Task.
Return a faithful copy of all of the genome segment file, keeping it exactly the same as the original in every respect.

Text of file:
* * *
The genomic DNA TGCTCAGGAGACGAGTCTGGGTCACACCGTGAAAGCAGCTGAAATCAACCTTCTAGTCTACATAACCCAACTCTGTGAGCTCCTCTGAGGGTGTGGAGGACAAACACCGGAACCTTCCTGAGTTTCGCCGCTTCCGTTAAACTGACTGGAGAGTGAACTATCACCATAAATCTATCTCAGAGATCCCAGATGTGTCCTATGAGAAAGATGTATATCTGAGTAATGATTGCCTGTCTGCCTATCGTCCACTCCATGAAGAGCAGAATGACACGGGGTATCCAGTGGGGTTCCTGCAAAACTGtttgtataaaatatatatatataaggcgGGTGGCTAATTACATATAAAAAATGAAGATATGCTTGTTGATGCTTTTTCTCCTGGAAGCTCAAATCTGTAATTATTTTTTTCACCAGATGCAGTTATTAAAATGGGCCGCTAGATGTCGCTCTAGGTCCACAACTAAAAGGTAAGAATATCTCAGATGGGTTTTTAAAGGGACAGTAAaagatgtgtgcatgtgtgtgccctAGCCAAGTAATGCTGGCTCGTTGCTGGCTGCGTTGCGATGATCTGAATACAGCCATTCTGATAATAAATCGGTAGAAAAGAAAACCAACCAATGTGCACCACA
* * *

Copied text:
The genomic DNA TGCTCAGGAGACGAGTCTGGGTCACACCGTGAAAGCAGCTGAAATCAACCTTCTAGTCTACATAACCCAACTCTGTGAGCTCCTCTGAGGGTGTGGAGGACAAACACCGGAACCTTCCTGAGTTTCGCCGCTTCCGTTAAACTGACTGGAGAGTGAACTATCACCATAAATCTATCTCAGAGATCCCAGATGTGTCCTATGAGAAAGATGTATATCTGAGTAATGATTGCCTGTCTGCCTATCGTCCACTCCATGAAGAGCAGAATGACACGGGGTATCCAGTGGGGTTCCTGCAAAACTGtttgtataaaatatatatatataaggcgGGTGGCTAATTACATATAAAAAATGAAGATATGCTTGTTGATGCTTTTTCTCCTGGAAGCTCAAATCTGTAATTATTTTTTTCACCAGATGCAGTTATTAAAATGGGCCGCTAGATGTCGCTCTAGGTCCACAACTAAAAGGTAAGAATATCTCAGATGGGTTTTTAAAGGGACAGTAAaagatgtgtgcatgtgtgtgccctAGCCAAGTAATGCTGGCTCGTTGCTGGCTGCGTTGCGATGATCTGAATACAGCCATTCTGATAATAAATCGGTAGAAAAGAAAACCAACCAATGTGCACCACA